Key Stats for Local Development
A new Web portal lets local professionals and officials examine key data about their communities and download special tools that can help support their economic growth.
Texas Ahead not only gives access to targeted tools and a closer look at tax programs and incentives, but also provides relevant and current information on the forces driving the Texas economy, including regular economic updates and forecasts. The Texas Comptroller of Public Accounts recently launched the portal.
You can also gather valuable details for site selection decisions, local government planning and more by running your own reports on categories including Texas population, demographics and sales tax allocations.
In addition, Texas Ahead lets you view economic development and business case studies that provide valuable guidance and models worth imitating. For more information, visit www.TexasAhead.org.
Texas Population Heats Up
State’s four metro areas among nation’s top 10 in population growth
Las Vegas residents Lisa and Kevin Wright pulled up stakes and moved their business and family to Texas in 2006. Having lived in the San Antonio area about 20 years earlier, the Wrights were familiar with Texas and wanted a better place to raise their two young children.
“We wanted a little slower pace of life,” Lisa says. “Once we found out about all of the economic development going on in Texas, and Williamson County in particular, we thought that would be a great place to have our business.”
The Wright family is not alone in choosing Texas. The state’s four major metro areas, Dallas, Houston, San Antonio and Austin, were among the top 10 in the nation with the highest population growth between July 2006 and July 2007, according to the U.S. Census Bureau (See Box: Population Boom).
Good for Business
Many have moved to Texas for economic or business reasons, says Texas State Demographer Karl Eschbach, who notes that the state’s robust economy has been a big draw.
“Job creation in Texas’ principal metropolitan areas was significantly greater in 2006-2007 than in other areas, and unemployment rates were lower,” he says.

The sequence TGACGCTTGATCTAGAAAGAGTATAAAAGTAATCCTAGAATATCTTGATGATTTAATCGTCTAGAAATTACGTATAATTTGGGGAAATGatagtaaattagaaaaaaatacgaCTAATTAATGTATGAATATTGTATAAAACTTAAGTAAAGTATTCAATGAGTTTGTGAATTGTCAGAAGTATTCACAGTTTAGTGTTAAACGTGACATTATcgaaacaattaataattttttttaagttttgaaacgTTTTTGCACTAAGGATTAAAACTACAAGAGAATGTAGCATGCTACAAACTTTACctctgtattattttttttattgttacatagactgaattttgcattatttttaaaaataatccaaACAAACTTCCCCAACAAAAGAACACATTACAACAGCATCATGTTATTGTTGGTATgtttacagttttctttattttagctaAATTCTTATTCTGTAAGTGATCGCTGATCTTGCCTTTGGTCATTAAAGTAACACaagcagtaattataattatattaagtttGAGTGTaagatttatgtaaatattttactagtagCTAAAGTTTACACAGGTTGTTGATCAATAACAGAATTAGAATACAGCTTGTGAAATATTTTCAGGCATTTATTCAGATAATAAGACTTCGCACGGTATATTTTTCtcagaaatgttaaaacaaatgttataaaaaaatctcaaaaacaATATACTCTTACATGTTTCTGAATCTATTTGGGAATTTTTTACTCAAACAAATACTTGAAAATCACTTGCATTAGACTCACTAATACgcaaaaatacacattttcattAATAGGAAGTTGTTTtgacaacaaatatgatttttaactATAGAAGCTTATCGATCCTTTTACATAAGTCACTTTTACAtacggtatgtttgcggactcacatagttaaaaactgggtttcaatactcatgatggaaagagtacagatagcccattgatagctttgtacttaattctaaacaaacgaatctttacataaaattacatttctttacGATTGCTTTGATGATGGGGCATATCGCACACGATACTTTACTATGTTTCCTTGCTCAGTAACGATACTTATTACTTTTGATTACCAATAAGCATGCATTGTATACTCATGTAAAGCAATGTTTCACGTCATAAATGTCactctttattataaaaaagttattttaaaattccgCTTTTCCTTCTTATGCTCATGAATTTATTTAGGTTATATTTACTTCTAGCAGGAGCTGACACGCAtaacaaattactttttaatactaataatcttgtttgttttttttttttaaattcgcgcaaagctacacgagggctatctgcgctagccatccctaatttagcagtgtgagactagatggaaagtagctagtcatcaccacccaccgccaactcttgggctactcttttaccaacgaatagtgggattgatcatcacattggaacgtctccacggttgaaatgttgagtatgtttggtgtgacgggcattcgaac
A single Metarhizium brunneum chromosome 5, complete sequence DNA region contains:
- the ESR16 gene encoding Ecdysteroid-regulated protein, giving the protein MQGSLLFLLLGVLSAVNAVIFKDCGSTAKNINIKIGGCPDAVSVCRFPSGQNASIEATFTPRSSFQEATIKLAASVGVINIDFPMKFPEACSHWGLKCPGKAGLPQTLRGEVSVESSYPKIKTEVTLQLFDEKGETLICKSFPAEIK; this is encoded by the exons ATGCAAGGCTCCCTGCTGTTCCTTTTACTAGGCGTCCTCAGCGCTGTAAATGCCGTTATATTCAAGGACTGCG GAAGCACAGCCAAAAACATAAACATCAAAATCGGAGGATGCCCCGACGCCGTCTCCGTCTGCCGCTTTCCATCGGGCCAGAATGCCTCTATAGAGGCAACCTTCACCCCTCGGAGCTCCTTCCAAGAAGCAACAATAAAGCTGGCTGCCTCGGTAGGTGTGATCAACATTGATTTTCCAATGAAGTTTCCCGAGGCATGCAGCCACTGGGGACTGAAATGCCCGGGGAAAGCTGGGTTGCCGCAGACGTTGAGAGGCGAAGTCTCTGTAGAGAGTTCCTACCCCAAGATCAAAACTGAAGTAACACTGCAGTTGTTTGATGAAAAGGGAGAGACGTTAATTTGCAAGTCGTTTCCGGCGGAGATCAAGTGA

Wright and her husband own a financial planning firm that focuses on planning for divorce and financial settlements. While they moved to Central Texas initially to find a better quality of life, they’ve found it’s been a boost to their business.
“It’s not that there is more divorce here, but it’s just that there are fewer practitioners here who do what I do,” Lisa says. “Our income and earnings have all been very positive.”
Movement from other states and countries has contributed to Texas’ population growth, Eschbach says. “International immigration has been steady for more than a decade. In many other states, U.S.-born populations are moving out as international immigrants move in. In Texas, both groups continue to move to the same metropolitan areas.”
Having more births than deaths is also a huge factor, says the U.S. Census Bureau.
Of the total population increase of more than 3 million in Texas from April 1, 2000 to July 1, 2007, more than half, or 1.6 million, was due to this natural increase, says the bureau’s Greg Harper. “Texas also added about 580,000 people due to internal migration (movement to Texas from other states) and about 840,000 due to international migration,” he says.
Housing is Big
The Wright family chose Georgetown partly for its affordable housing prices. They purchased a home on a 1.5-acre tract – plenty of room for daughter Whitney, 11, and son Jack, 9, to ride bicycles and play.